A Framework for Supporting Postsecondary Learners with Psychiatric Disabilities in Online Environments


  • Scott Grabinger


cognitive impairments online education, universal design for learning


Elena has a psychiatric disability: bipolar (manicdepressive) disorder. Daniele suffers from depression. Both are serious cognitive disorders that have significant effects on learning, especially learning online. One of the problems students with psychiatric disabilities encounter is finding support in online environments, especially when 10, 50, 100, or even 6000 kilometers from the originating university. Students with disabilities represent a growing number of students in postsecondary education. As the opportunities for online education continue to grow exponentially, so does the number of students with cognitive disabilities, like Elena and Daniele. Unfortunately, this is often a forgotten group because of ignorance and fear in society. Taking online courses is an important option for all students. As we will see, at the same time an online course can be difficult for students with disabilities; it also has advantages. Access to online instruction needs to be made available to students with cognitive disabilities just as it is for students with learning, mobility, PTSD, and traumatic brain injury disorders. The fundamental question, then, of this paper is "what can be done to improve access, retention, and success for the 14% of postsecondary students with cognitive impairments taking online classes?" Targeting specific types of impairments are not an efficient option, given that even the same kinds of impairments often present themselves in different ways. Rather, this paper develops a conceptual framework around work done by the Center of Applied Special Technology in the application of recognition, strategic, and affective brain networks to improve instruction related to cognitive impairments including attention and memory, language, executive function, problem solving, and social interaction. Additionally, I recommend turning the locus of support for students with cognitive impairments 180°, addressing support for students at the instructional level instead of the institutional level, which usually takes the learner out of the classroom. This has the negative effect of making the students feel as if they are not part of the class, and it delays support until the disabilities office has time to help the learners. This just‑in‑time approach based on instructional strategies personalizes instruction, minimizes frustration, and encourages persistence„leading to better learning and success. [Caveat: Statistics and the nature of the problems here describe the situation in the United States of America and are not meant to make assumptions of the postsecondary situation in Western Europe.]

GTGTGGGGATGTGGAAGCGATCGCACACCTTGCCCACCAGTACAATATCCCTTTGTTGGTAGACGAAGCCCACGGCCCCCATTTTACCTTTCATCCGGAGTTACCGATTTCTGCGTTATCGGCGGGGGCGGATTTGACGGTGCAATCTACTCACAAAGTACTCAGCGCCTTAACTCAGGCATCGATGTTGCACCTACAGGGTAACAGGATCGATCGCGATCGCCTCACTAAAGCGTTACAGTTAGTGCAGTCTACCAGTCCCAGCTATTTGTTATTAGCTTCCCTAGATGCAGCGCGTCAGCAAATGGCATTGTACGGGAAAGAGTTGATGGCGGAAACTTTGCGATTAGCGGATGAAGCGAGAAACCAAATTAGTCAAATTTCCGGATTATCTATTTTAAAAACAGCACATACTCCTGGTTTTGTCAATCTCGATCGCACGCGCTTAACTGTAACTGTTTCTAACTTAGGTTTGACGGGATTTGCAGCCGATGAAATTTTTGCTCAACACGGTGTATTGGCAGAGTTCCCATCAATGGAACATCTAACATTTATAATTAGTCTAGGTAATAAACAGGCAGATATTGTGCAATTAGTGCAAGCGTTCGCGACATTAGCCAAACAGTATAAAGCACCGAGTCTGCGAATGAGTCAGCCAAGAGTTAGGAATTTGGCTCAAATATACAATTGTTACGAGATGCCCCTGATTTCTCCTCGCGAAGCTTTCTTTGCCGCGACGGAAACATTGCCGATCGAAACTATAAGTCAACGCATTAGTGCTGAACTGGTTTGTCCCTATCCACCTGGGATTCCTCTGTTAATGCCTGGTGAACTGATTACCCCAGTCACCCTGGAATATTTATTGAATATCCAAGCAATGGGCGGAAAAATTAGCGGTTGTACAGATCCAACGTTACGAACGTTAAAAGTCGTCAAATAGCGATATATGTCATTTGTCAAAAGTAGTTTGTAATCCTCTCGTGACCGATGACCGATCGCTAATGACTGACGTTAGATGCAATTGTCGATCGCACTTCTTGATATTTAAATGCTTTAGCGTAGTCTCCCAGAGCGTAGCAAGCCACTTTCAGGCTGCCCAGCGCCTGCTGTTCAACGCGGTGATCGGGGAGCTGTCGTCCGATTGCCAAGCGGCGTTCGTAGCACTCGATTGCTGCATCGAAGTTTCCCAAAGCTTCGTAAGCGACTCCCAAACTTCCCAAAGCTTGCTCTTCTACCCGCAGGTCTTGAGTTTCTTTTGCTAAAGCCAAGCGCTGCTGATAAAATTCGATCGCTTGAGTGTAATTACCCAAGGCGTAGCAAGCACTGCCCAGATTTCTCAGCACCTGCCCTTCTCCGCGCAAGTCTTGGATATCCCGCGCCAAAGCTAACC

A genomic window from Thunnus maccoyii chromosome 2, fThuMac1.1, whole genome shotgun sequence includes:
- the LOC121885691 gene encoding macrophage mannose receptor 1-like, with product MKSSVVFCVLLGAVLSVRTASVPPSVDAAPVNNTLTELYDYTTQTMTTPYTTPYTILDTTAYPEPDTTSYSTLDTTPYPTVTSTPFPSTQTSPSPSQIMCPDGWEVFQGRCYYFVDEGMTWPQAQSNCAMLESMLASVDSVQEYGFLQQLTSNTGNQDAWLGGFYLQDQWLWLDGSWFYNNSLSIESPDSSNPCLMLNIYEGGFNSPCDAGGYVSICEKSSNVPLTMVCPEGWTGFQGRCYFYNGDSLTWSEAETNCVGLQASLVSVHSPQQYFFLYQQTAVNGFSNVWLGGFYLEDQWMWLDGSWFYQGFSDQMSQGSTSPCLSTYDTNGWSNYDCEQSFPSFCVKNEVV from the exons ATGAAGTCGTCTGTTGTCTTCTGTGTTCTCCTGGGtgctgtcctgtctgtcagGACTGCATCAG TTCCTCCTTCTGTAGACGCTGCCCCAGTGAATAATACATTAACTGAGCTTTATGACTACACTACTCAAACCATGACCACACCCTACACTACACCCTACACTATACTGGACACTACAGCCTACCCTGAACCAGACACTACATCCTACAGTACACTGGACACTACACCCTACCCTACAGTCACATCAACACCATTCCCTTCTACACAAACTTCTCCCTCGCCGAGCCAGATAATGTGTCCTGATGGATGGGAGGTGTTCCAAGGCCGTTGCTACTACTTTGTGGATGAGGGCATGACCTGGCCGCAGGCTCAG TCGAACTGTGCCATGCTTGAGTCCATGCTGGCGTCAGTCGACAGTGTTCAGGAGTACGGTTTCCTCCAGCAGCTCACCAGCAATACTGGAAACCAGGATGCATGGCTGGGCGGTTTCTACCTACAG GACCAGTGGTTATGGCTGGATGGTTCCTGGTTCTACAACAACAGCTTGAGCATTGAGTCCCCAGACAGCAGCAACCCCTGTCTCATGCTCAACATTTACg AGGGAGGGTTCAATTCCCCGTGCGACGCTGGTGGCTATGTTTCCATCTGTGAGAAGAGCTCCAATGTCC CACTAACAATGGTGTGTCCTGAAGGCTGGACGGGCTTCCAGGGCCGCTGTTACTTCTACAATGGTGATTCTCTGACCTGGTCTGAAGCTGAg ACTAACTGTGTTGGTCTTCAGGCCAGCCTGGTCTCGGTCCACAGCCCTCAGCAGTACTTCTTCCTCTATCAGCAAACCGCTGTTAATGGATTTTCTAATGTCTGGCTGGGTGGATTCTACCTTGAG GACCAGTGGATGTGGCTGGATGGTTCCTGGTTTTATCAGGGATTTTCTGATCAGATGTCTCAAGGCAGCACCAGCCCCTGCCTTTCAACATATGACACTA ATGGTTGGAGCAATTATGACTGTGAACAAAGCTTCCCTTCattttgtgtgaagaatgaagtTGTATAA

1 Mar 2010